Police Case focuses on the story of three vulnerable women who are in conflict with the law and end up in detention. The drama is based on real-life stories of women whom AdvocAid has assisted, and the series follows their progress from the police station through to the Magistrates Court and highlights issues such as rights upon arrest, bail, detention time limits, domestic violence and rights of an accused at court.
The most recent screening of the drama, in December 2014, was followed by a live call-in discussion programme. AdvocAid targeted key cities outside of the capital to try and ensure vulnerable women and girls were being reached, and educated particularly about their rights during the State of Emergency, minimising the likelihood of being detained for breaching the newly enacted Ebola legislation. As well as broadcasting through the SLBC, it aired the drama online.
The drama is accompanied by a Facilitator’s Guide to aid the teaching potential of the programme. The guide and full series of Police Case have been distributed to key stakeholders and women’s rights organisations across the country.
What difference does AdvocAid make?
AdvocAid has provided legal aid to over 2,300 girls and women, and freed many from wrongful detention. Thousands more women and girls have been reached via its awareness-raising programmes. Of note, AdvoAid’s legal aid work has resulted in three women having their death sentences overturned and a fourth released on bail pending appeal (a first in Sierra Leone’s legal history).
Longer-term advocacy and campaigning work has resulted in the following positive outcomes:
The feedback from the Police Case TV series has been very positive. At the end of each airing, a number is provided for viewers to provide feedback, and AdvocAid has received calls and SMS texts from all over the country – confirming its reach to the more rural locations.
The series gained significant domestic and international media attention, with feedback coming from as far away as Norway and The Gambia. The series was nominated for an Innovating Justice Award by The Hague Institute for the Internationalisation of Law. Thousands of people have benefited from innovative legal rights information by watching Police Case; the first episode online alone has received over 18,000 views.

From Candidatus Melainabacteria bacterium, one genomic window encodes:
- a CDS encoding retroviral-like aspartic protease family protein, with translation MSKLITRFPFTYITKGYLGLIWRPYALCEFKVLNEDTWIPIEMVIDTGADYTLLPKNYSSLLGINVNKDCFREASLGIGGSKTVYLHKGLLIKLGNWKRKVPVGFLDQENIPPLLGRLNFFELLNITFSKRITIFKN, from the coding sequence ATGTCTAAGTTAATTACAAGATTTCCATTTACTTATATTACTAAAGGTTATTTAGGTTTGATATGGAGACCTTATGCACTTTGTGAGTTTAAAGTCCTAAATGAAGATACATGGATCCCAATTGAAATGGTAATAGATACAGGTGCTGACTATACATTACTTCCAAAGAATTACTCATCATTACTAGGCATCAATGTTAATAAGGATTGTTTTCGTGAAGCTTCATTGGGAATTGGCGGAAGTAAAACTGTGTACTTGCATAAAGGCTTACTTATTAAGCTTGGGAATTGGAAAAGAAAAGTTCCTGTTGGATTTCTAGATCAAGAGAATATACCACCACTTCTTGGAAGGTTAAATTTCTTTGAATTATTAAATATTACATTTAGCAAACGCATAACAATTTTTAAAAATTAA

Police Case has enabled AdvocAid to:
What advice would you give to others running such a program?
AdvocAid says: “Since our founding nearly ten years ago, we have learnt a great deal. Namely, that it is vital to offer holistic services if you want to create long-term change. You need to be able to respond appropriately to a beneficiary’s needs; offering legal advice alone will not be enough to enable them to change their life.
Through providing education, welfare support and the confidence to build a stronger future, we’re offering women so much more than legal support. For some, we’re offering a new career pathway by inviting them into the AdvocAid family as paralegals.
Alongside this, we’ve learnt how important it is to know your focus; don’t try and solve every issue or work with every group. Know what you do well, and be outstanding at it. By building robust and meaningful partnerships, you will be able to increase your reach without compromising your core aims or original charitable objectives. Building partnerships and allies to achieve impact is also extremely important; particularly with civil society organisations, the media and government institutions.
Be careful to not compromise your programmes, or amend your target beneficiary groups to reach donor money. Be known as experts in what you do and you’ll find funding that is aligned to your core programmes.
We have learnt the importance of capturing personal stories and relaying them to a variety of audiences in a way that they can relate to. By telling the stories of the women we work with, stories that are so often unjust and full of heartache, has enabled us to reach a far wider audience and achieve greater impact. This was certainly the case when we were campaigning against the death penalty. We turned the issue into one that people could relate to, sharing the stories of women on death row. Using photographs, video and social media has been key to making people understand why they should care and take injustice personally.”